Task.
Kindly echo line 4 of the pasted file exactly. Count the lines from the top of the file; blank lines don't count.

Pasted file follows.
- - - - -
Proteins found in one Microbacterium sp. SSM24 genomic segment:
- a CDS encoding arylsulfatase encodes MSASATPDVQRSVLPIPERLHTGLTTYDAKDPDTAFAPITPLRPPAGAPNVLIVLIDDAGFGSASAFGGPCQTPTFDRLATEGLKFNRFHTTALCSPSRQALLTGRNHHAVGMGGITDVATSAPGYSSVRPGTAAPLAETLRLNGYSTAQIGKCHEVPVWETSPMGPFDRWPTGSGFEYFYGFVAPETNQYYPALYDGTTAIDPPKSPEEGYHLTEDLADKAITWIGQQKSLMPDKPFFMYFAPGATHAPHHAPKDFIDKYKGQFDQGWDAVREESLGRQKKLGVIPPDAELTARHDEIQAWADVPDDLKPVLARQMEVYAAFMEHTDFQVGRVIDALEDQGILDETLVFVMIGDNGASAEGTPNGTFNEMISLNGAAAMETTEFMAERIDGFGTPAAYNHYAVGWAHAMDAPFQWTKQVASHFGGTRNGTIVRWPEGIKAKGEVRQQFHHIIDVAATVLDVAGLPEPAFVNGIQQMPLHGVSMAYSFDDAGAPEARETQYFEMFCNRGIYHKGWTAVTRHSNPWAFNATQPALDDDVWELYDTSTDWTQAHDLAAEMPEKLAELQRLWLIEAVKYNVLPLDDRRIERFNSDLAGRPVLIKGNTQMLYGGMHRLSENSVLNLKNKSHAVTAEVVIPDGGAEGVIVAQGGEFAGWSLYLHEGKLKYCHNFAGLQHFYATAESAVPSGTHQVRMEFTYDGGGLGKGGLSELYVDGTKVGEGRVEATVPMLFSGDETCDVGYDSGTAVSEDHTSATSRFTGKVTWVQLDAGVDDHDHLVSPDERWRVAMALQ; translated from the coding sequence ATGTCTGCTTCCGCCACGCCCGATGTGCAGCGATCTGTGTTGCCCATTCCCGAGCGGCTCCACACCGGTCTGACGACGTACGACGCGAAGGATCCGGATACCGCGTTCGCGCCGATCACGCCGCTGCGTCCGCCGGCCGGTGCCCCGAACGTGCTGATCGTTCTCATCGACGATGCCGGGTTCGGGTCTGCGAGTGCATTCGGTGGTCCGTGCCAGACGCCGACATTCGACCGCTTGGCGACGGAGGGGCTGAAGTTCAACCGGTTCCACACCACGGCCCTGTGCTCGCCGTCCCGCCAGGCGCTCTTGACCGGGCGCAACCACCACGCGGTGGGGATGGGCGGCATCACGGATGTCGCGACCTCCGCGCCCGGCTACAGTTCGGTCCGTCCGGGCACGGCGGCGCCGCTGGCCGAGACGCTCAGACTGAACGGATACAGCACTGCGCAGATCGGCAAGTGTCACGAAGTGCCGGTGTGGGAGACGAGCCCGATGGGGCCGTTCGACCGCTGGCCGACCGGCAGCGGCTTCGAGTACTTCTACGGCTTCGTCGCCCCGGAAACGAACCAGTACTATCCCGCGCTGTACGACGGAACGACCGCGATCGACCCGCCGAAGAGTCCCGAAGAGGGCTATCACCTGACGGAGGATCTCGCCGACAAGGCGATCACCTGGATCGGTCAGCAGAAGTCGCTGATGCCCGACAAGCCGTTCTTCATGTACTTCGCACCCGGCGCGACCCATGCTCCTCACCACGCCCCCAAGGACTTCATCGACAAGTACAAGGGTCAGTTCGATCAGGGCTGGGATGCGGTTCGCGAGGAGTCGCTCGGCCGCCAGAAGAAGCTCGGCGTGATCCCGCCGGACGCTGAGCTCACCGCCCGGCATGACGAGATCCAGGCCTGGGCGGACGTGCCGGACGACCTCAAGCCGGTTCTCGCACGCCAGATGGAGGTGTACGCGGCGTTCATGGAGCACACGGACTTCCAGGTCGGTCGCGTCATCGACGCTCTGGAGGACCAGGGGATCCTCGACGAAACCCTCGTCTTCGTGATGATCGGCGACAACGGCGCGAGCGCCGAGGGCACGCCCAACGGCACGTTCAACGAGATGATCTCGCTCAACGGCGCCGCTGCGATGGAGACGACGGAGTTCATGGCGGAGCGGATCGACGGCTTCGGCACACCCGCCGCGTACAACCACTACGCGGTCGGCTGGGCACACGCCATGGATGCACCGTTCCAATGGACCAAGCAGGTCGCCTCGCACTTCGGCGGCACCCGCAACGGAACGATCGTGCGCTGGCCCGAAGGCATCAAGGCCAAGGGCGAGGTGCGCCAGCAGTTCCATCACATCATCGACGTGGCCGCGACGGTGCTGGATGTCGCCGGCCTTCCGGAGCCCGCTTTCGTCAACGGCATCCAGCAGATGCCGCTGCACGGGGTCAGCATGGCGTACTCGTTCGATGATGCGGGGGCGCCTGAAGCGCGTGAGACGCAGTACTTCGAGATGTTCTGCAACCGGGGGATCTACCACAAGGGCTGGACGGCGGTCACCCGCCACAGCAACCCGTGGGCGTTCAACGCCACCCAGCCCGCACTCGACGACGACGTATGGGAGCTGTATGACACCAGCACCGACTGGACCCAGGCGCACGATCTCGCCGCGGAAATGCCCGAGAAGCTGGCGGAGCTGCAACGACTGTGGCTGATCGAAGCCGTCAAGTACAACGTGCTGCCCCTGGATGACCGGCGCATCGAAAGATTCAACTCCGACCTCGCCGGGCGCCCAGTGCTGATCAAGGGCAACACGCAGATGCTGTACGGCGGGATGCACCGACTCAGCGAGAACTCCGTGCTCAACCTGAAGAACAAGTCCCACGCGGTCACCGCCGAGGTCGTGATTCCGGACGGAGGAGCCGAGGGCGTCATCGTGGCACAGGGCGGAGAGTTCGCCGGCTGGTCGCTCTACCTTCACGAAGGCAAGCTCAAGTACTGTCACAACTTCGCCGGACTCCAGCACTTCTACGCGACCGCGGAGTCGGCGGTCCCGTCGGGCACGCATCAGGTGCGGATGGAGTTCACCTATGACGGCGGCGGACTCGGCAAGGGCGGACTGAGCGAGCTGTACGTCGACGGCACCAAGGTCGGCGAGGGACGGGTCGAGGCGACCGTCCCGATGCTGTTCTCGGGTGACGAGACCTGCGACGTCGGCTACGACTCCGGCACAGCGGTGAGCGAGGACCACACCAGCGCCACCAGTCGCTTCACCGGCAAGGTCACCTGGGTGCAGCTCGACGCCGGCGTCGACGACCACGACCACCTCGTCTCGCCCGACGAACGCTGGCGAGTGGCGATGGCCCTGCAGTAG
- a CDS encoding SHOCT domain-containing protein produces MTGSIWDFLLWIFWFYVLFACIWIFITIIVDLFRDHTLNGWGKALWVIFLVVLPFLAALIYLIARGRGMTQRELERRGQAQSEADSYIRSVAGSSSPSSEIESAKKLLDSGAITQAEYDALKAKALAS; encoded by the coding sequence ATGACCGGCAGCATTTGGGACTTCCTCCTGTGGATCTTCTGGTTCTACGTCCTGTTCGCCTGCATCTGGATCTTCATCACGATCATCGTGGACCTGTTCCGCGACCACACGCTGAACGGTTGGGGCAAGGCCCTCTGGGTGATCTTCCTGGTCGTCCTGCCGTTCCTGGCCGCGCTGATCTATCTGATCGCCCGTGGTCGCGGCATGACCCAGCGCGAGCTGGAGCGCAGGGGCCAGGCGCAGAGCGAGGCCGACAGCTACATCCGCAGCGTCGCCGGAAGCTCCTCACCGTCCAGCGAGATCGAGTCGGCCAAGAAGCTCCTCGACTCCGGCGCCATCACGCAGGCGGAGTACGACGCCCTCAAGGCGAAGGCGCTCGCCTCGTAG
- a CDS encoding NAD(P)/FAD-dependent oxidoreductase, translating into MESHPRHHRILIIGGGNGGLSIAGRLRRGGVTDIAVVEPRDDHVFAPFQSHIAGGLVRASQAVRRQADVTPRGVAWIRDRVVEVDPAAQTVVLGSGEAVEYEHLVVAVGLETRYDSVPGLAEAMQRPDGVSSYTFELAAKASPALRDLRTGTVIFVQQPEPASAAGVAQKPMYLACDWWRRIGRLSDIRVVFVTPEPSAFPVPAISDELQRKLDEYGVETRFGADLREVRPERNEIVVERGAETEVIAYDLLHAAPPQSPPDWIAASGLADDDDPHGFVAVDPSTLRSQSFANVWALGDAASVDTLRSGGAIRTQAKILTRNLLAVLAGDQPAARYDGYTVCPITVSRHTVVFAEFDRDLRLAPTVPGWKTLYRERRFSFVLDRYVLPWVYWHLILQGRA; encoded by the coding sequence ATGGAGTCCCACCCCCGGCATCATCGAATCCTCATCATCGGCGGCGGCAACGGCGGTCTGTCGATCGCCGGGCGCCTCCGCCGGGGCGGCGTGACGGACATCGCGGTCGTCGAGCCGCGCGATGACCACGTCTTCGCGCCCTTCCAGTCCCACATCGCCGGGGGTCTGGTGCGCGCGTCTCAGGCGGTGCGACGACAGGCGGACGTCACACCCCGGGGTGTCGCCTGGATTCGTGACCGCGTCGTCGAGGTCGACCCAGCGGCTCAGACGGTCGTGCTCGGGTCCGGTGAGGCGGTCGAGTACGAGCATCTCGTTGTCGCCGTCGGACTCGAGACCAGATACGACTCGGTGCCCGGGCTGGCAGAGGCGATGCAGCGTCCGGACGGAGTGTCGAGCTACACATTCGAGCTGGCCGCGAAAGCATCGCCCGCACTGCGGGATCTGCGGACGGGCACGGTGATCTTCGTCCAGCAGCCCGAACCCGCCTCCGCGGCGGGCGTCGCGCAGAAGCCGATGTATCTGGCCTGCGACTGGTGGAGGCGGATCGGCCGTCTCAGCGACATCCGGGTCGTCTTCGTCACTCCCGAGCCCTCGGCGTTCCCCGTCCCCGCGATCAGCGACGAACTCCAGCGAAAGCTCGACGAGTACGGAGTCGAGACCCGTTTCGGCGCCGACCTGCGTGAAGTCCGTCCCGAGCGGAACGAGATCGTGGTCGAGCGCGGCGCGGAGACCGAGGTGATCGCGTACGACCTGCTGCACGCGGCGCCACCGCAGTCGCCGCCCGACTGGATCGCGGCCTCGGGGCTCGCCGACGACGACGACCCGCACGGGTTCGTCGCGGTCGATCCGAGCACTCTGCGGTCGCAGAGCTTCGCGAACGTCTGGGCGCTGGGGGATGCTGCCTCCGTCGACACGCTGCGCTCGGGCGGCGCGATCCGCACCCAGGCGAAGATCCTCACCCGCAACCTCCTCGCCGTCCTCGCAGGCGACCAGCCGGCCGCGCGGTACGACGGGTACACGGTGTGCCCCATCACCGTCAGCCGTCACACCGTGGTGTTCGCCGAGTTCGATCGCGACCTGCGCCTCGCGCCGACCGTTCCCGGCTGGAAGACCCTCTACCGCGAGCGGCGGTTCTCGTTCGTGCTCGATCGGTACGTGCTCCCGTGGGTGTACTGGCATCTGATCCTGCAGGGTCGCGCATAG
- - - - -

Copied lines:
- a CDS encoding NAD(P)/FAD-dependent oxidoreductase, translating into MESHPRHHRILIIGGGNGGLSIAGRLRRGGVTDIAVVEPRDDHVFAPFQSHIAGGLVRASQAVRRQADVTPRGVAWIRDRVVEVDPAAQTVVLGSGEAVEYEHLVVAVGLETRYDSVPGLAEAMQRPDGVSSYTFELAAKASPALRDLRTGTVIFVQQPEPASAAGVAQKPMYLACDWWRRIGRLSDIRVVFVTPEPSAFPVPAISDELQRKLDEYGVETRFGADLREVRPERNEIVVERGAETEVIAYDLLHAAPPQSPPDWIAASGLADDDDPHGFVAVDPSTLRSQSFANVWALGDAASVDTLRSGGAIRTQAKILTRNLLAVLAGDQPAARYDGYTVCPITVSRHTVVFAEFDRDLRLAPTVPGWKTLYRERRFSFVLDRYVLPWVYWHLILQGRA; encoded by the coding sequence ATGGAGTCCCACCCCCGGCATCATCGAATCCTCATCATCGGCGGCGGCAACGGCGGTCTGTCGATCGCCGGGCGCCTCCGCCGGGGCGGCGTGACGGACATCGCGGTCGTCGAGCCGCGCGATGACCACGTCTTCGCGCCCTTCCAGTCCCACATCGCCGGGGGTCTGGTGCGCGCGTCTCAGGCGGTGCGACGACAGGCGGACGTCACACCCCGGGGTGTCGCCTGGATTCGTGACCGCGTCGTCGAGGTCGACCCAGCGGCTCAGACGGTCGTGCTCGGGTCCGGTGAGGCGGTCGAGTACGAGCATCTCGTTGTCGCCGTCGGACTCGAGACCAGATACGACTCGGTGCCCGGGCTGGCAGAGGCGATGCAGCGTCCGGACGGAGTGTCGAGCTACACATTCGAGCTGGCCGCGAAAGCATCGCCCGCACTGCGGGATCTGCGGACGGGCACGGTGATCTTCGTCCAGCAGCCCGAACCCGCCTCCGCGGCGGGCGTCGCGCAGAAGCCGATGTATCTGGCCTGCGACTGGTGGAGGCGGATCGGCCGTCTCAGCGACATCCGGGTCGTCTTCGTCACTCCCGAGCCCTCGGCGTTCCCCGTCCCCGCGATCAGCGACGAACTCCAGCGAAAGCTCGACGAGTACGGAGTCGAGACCCGTTTCGGCGCCGACCTGCGTGAAGTCCGTCCCGAGCGGAACGAGATCGTGGTCGAGCGCGGCGCGGAGACCGAGGTGATCGCGTACGACCTGCTGCACGCGGCGCCACCGCAGTCGCCGCCCGACTGGATCGCGGCCTCGGGGCTCGCCGACGACGACGACCCGCACGGGTTCGTCGCGGTCGATCCGAGCACTCTGCGGTCGCAGAGCTTCGCGAACGTCTGGGCGCTGGGGGATGCTGCCTCCGTCGACACGCTGCGCTCGGGCGGCGCGATCCGCACCCAGGCGAAGATCCTCACCCGCAACCTCCTCGCCGTCCTCGCAGGCGACCAGCCGGCCGCGCGGTACGACGGGTACACGGTGTGCCCCATCACCGTCAGCCGTCACACCGTGGTGTTCGCCGAGTTCGATCGCGACCTGCGCCTCGCGCCGACCGTTCCCGGCTGGAAGACCCTCTACCGCGAGCGGCGGTTCTCGTTCGTGCTCGATCGGTACGTGCTCCCGTGGGTGTACTGGCATCTGATCCTGCAGGGTCGCGCATAG